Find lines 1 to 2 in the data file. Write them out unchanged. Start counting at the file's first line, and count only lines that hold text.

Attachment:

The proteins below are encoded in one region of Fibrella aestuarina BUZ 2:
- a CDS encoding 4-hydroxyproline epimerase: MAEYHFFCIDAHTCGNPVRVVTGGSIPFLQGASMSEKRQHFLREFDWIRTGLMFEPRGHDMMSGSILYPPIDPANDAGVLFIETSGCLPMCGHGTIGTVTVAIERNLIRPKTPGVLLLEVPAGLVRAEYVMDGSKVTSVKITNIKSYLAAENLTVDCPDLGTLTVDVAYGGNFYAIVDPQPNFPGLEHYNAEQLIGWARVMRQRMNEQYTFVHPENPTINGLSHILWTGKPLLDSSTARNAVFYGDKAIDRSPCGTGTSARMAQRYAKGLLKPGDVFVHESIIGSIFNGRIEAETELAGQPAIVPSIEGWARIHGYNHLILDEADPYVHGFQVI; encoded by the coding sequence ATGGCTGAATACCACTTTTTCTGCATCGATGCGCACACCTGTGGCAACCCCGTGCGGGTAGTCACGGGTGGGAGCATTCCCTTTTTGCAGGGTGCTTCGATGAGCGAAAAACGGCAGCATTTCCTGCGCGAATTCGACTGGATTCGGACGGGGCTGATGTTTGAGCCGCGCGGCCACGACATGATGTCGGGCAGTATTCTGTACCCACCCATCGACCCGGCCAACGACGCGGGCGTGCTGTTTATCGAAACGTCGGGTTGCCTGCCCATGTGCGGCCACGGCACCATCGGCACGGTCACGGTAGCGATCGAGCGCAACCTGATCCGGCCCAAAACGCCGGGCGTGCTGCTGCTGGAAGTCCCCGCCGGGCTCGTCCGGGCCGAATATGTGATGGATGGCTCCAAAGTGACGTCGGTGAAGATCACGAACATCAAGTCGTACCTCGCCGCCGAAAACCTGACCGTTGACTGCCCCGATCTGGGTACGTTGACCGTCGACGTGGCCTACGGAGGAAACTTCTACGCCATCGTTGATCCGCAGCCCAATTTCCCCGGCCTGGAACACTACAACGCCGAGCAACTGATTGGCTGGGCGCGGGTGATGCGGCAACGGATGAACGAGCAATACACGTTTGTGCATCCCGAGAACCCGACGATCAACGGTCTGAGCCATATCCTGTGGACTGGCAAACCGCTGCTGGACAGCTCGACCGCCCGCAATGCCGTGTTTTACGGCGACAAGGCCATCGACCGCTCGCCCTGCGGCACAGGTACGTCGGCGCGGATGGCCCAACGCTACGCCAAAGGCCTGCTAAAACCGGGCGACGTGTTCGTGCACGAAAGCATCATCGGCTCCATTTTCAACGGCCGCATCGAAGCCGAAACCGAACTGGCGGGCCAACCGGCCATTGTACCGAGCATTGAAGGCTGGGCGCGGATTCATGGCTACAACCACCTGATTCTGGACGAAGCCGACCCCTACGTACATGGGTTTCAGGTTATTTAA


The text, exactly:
The proteins below are encoded in one region of Fibrella aestuarina BUZ 2:
- a CDS encoding 4-hydroxyproline epimerase: MAEYHFFCIDAHTCGNPVRVVTGGSIPFLQGASMSEKRQHFLREFDWIRTGLMFEPRGHDMMSGSILYPPIDPANDAGVLFIETSGCLPMCGHGTIGTVTVAIERNLIRPKTPGVLLLEVPAGLVRAEYVMDGSKVTSVKITNIKSYLAAENLTVDCPDLGTLTVDVAYGGNFYAIVDPQPNFPGLEHYNAEQLIGWARVMRQRMNEQYTFVHPENPTINGLSHILWTGKPLLDSSTARNAVFYGDKAIDRSPCGTGTSARMAQRYAKGLLKPGDVFVHESIIGSIFNGRIEAETELAGQPAIVPSIEGWARIHGYNHLILDEADPYVHGFQVI; encoded by the coding sequence ATGGCTGAATACCACTTTTTCTGCATCGATGCGCACACCTGTGGCAACCCCGTGCGGGTAGTCACGGGTGGGAGCATTCCCTTTTTGCAGGGTGCTTCGATGAGCGAAAAACGGCAGCATTTCCTGCGCGAATTCGACTGGATTCGGACGGGGCTGATGTTTGAGCCGCGCGGCCACGACATGATGTCGGGCAGTATTCTGTACCCACCCATCGACCCGGCCAACGACGCGGGCGTGCTGTTTATCGAAACGTCGGGTTGCCTGCCCATGTGCGGCCACGGCACCATCGGCACGGTCACGGTAGCGATCGAGCGCAACCTGATCCGGCCCAAAACGCCGGGCGTGCTGCTGCTGGAAGTCCCCGCCGGGCTCGTCCGGGCCGAATATGTGATGGATGGCTCCAAAGTGACGTCGGTGAAGATCACGAACATCAAGTCGTACCTCGCCGCCGAAAACCTGACCGTTGACTGCCCCGATCTGGGTACGTTGACCGTCGACGTGGCCTACGGAGGAAACTTCTACGCCATCGTTGATCCGCAGCCCAATTTCCCCGGCCTGGAACACTACAACGCCGAGCAACTGATTGGCTGGGCGCGGGTGATGCGGCAACGGATGAACGAGCAATACACGTTTGTGCATCCCGAGAACCCGACGATCAACGGTCTGAGCCATATCCTGTGGACTGGCAAACCGCTGCTGGACAGCTCGACCGCCCGCAATGCCGTGTTTTACGGCGACAAGGCCATCGACCGCTCGCCCTGCGGCACAGGTACGTCGGCGCGGATGGCCCAACGCTACGCCAAAGGCCTGCTAAAACCGGGCGACGTGTTCGTGCACGAAAGCATCATCGGCTCCATTTTCAACGGCCGCATCGAAGCCGAAACCGAACTGGCGGGCCAACCGGCCATTGTACCGAGCATTGAAGGCTGGGCGCGGATTCATGGCTACAACCACCTGATTCTGGACGAAGCCGACCCCTACGTACATGGGTTTCAGGTTATTTAA